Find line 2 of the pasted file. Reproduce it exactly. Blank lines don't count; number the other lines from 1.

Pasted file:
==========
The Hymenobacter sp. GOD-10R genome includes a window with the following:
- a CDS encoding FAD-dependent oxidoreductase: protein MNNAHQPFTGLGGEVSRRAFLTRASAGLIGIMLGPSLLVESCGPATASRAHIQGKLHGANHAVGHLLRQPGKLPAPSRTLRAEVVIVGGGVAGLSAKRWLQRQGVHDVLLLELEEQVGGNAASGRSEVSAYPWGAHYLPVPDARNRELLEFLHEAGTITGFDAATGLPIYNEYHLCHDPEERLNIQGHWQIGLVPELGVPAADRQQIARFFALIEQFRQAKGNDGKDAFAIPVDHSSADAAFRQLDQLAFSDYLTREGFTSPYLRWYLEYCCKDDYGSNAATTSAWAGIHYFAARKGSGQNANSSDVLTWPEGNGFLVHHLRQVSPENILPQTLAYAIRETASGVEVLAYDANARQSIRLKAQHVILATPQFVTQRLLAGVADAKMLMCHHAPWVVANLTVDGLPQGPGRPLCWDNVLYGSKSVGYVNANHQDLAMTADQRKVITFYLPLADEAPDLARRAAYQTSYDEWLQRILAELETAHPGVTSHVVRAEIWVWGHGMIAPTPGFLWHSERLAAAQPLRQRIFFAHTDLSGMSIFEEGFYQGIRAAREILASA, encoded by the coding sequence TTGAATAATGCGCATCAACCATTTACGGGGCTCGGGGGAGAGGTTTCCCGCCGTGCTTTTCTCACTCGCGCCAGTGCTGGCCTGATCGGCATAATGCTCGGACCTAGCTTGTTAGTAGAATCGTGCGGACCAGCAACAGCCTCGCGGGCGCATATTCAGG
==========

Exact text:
- a CDS encoding FAD-dependent oxidoreductase: protein MNNAHQPFTGLGGEVSRRAFLTRASAGLIGIMLGPSLLVESCGPATASRAHIQGKLHGANHAVGHLLRQPGKLPAPSRTLRAEVVIVGGGVAGLSAKRWLQRQGVHDVLLLELEEQVGGNAASGRSEVSAYPWGAHYLPVPDARNRELLEFLHEAGTITGFDAATGLPIYNEYHLCHDPEERLNIQGHWQIGLVPELGVPAADRQQIARFFALIEQFRQAKGNDGKDAFAIPVDHSSADAAFRQLDQLAFSDYLTREGFTSPYLRWYLEYCCKDDYGSNAATTSAWAGIHYFAARKGSGQNANSSDVLTWPEGNGFLVHHLRQVSPENILPQTLAYAIRETASGVEVLAYDANARQSIRLKAQHVILATPQFVTQRLLAGVADAKMLMCHHAPWVVANLTVDGLPQGPGRPLCWDNVLYGSKSVGYVNANHQDLAMTADQRKVITFYLPLADEAPDLARRAAYQTSYDEWLQRILAELETAHPGVTSHVVRAEIWVWGHGMIAPTPGFLWHSERLAAAQPLRQRIFFAHTDLSGMSIFEEGFYQGIRAAREILASA, encoded by the coding sequence TTGAATAATGCGCATCAACCATTTACGGGGCTCGGGGGAGAGGTTTCCCGCCGTGCTTTTCTCACTCGCGCCAGTGCTGGCCTGATCGGCATAATGCTCGGACCTAGCTTGTTAGTAGAATCGTGCGGACCAGCAACAGCCTCGCGGGCGCATATTCAGG